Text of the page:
Meningitis is the inflammation (swelling) of the meninges (the membrane covering the brain and spinal cord)
What Causes Meningitis?
The inflammation of the meninges may either be caused by an infectious process (bacterial, viral or fungal origin) or non-infectious process (systemic lupus erythematosus, Bechet’s disease, NSAID use).
Common causes of bacterial meningitis in our society includes:
Neisseria Meningitides bacteria, Streptococcus Pneumonia, Hemophilus influenza.
How Does a Person get Meningitis?
-Transmission from contact with air droplets of an infected person
-Infection May spread from a nearby focus (upper respiratory tract infection, ear infection, scalp/face
-Trauma exposing the meninges
-Hematologic spread (bacteria in blood)
-Age: children and elderly
-living with weakened immunity (HIV, using immunosuppressant drugs)
-Chronic heart or lung diseases
-People living in endemic regions
-Living in overcrowded and poor sanitary conditions
Signs and Symptoms
Typically, it presents with a triad:
2. Headache with nausea or vomiting
3. Neck stiffness
Other symptoms include:
-loss of appetite
-in newborns (constant crying, poor feeding, bulging fontanelle)
How is Meningitis Diagnosed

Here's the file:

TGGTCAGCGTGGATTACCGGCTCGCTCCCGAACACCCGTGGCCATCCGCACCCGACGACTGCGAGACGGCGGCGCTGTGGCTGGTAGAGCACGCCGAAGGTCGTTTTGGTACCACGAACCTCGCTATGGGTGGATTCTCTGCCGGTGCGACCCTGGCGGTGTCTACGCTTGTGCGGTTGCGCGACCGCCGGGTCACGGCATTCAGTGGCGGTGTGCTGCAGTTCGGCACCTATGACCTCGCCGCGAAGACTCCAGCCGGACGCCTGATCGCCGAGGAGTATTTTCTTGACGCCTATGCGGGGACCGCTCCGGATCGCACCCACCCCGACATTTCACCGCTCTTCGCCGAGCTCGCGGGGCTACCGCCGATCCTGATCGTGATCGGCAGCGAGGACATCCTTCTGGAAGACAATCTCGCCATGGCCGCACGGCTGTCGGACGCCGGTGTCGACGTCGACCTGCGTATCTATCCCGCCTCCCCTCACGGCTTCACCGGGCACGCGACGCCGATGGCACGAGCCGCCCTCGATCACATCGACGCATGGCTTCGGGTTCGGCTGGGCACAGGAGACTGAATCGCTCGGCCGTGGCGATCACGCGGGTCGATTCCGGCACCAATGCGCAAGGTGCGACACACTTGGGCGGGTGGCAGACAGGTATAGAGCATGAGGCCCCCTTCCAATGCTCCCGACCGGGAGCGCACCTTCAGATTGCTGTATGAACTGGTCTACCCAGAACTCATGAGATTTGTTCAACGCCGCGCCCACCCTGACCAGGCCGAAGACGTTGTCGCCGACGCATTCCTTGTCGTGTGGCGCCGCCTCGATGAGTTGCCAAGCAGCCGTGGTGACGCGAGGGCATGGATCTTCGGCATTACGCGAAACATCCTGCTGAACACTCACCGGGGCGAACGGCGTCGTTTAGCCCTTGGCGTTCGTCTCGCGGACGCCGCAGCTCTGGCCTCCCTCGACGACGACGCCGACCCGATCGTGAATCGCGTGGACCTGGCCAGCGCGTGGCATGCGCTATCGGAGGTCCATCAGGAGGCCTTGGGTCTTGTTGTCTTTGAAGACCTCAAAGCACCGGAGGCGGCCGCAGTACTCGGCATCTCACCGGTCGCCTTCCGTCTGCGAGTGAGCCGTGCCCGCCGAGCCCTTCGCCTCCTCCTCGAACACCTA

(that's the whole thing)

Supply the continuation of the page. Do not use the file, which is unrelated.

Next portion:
-Elaborate history taking (contact tracing, travel history, comorbidities)
-Full blood count
-Lumbar puncture with Cerebrospinal fluids Analysis (to identify the causative agent)
Treatment of Meningitis
-Treat the causative agent: If of infectious origin Antibiotic, Anti-viral, Anti-fungal therapy
For Non-infectious origin, eliminate the precipitating factor.
-Supportive care: iv fluids, antipyretics, analgesics, sedatives, vitamins, anti-emetics, diet.
Due to the proximity to the brain, poorly managed meningitis can lead to permanent brain damage.
Some of the possible complications includes:
-Hearing loss, vision loss
-Creating awareness in rural areas
-Limit contact with affected persons
Meningitis should be taken seriously; with prompt and adequate intervention, the possible complications
may be averted.